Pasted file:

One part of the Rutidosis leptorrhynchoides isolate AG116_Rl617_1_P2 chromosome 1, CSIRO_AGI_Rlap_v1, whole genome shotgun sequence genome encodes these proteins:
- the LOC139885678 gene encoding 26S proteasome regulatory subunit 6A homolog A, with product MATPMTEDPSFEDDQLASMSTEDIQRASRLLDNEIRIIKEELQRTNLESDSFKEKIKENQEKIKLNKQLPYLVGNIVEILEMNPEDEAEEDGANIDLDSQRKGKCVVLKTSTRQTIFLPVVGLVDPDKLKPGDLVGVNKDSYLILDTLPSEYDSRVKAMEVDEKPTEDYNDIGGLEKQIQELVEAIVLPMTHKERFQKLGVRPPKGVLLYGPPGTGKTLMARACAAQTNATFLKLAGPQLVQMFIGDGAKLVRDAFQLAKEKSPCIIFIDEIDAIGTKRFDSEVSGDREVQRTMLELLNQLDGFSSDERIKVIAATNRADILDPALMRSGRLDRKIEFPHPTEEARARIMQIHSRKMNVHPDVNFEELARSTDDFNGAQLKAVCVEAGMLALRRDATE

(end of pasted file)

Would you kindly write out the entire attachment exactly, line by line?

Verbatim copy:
One part of the Rutidosis leptorrhynchoides isolate AG116_Rl617_1_P2 chromosome 1, CSIRO_AGI_Rlap_v1, whole genome shotgun sequence genome encodes these proteins:
- the LOC139885678 gene encoding 26S proteasome regulatory subunit 6A homolog A, with product MATPMTEDPSFEDDQLASMSTEDIQRASRLLDNEIRIIKEELQRTNLESDSFKEKIKENQEKIKLNKQLPYLVGNIVEILEMNPEDEAEEDGANIDLDSQRKGKCVVLKTSTRQTIFLPVVGLVDPDKLKPGDLVGVNKDSYLILDTLPSEYDSRVKAMEVDEKPTEDYNDIGGLEKQIQELVEAIVLPMTHKERFQKLGVRPPKGVLLYGPPGTGKTLMARACAAQTNATFLKLAGPQLVQMFIGDGAKLVRDAFQLAKEKSPCIIFIDEIDAIGTKRFDSEVSGDREVQRTMLELLNQLDGFSSDERIKVIAATNRADILDPALMRSGRLDRKIEFPHPTEEARARIMQIHSRKMNVHPDVNFEELARSTDDFNGAQLKAVCVEAGMLALRRDATE